Friday 12 February 2021

Carburettors and Inlet Manifolds

I had already acquired a couple of carburettors for this project some time previously and had decided to use early AMAC instruments. These bronze carburettors were in production in the mid 1920s – a few years before the original AJS 1000cc V-Twin was designed but it is not clear from the pictures which carburettors were actually used on the original bike. Whatever they are they have massive float bowls

 The carburettors that I have are an AMAC 15 MDX and an AMAC 15 MDY

According to the period AMAC catalogue and spares list, these were produced in 1928

The only difference between them is that the MDX would have been supplied with a top-feed and the MDY with a bottom-feed float chamber – the carburettor bodies are the same. Here, I have fitted them both with bottom feed float chambers and they have been refurbished and converted to use a needle (by Martyn Bratby) rather than the needleless carburettors that left the factory. They are both 1” choke and 1 1/8” stub fitting.

Inlet manifolds are required for the front and rear cylinders. For the front cylinder, the carburettor needs to be located between the “V” of the timing cases and is a stub fitting onto the cylinder head. The fitting on the rear cylinder head is a 2-stud flange (the KTP cylinder head has a different carburettor fixing to the other Mk 1 OHC engines) and the carburettor positioning needs to avoid a frame bracket. This bracket could be removed if necessary but it would be advantageous to keep it if possible might come in use for something later.

Although I have a decent pipe bender for small pipes and tubes up to 1/2" diameter, I do not have a bender that can accommodate a pipe of 1" ID. Luckily, pre-formed bends in stainless steel are available on ebay at a reasonable price and in a variety of sizes and angles.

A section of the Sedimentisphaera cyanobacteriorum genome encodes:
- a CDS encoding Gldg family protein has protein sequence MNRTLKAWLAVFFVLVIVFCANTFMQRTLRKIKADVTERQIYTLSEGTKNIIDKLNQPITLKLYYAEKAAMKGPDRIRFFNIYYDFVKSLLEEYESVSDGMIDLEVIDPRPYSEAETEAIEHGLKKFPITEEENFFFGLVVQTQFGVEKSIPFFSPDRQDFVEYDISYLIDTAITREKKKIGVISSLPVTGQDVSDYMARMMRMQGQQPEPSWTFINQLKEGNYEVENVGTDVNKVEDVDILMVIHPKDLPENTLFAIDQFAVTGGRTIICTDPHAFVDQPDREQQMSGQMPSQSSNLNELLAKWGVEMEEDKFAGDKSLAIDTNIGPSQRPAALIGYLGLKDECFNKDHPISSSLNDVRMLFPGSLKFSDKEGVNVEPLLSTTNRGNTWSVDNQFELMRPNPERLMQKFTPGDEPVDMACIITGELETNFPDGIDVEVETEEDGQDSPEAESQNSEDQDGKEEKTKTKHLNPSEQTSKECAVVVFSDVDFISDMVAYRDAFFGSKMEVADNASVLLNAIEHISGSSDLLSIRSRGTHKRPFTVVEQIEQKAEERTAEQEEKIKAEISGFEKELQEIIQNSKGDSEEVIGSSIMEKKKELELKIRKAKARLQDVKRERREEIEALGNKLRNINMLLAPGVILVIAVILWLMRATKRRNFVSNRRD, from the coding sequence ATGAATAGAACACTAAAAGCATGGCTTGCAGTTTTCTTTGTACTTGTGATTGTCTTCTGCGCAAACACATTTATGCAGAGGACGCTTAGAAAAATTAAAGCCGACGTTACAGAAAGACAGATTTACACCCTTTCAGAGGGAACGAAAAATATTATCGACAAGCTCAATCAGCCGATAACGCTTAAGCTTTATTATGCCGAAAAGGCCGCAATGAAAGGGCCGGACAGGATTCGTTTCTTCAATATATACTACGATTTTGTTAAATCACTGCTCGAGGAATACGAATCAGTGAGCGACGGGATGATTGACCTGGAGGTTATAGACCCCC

They are sold under the banner


Two 900 bends were ordered and these turned out to be high quality and very well made (in Italy). Stub inlets for the carburettor ends and flanges for the connections to the cylinder heads were machined and, after reducing the angle of the bend a few degrees in both cases, the pieces were silver soldered together to make 2x one-piece manifolds.


A flange was silver soldered onto the front cylinder head stub to provide attachment and, by putting the float chamber on the right side of the carburettor, the front carburettor could be attached.

and it “sits” snuggly between the timing case castings.

By carefully positioning the bend on the rear cylinder it was possible to fit the carburettor without removing the adjacent bracket.

Overall, this turned out to be a fairly elegant solution ….although it does give the bike a bit of a “Mad Max” look… like the original....


1 comment:

  1. Hi Richard....I 'm loving your work on restoring the AJS.....I myself am in the midst of completing my 1929 Norton M18 Sprinter....a brief spec'.......knife edged Crank, 9.5:1 BSA piston, 1 7/8" exhaust valve.....Std inlet....ITG profile Cams.....all I need to finish off is a AMAC 15 MDY carburettor which it had originally when first modified back in the day to replace the modified AMAL 76 it has today.....would you have or know of anyone who has one they might be willing to sell....I'd be very grateful if you could ask your contacts....Kind Regards.....Russ Jackson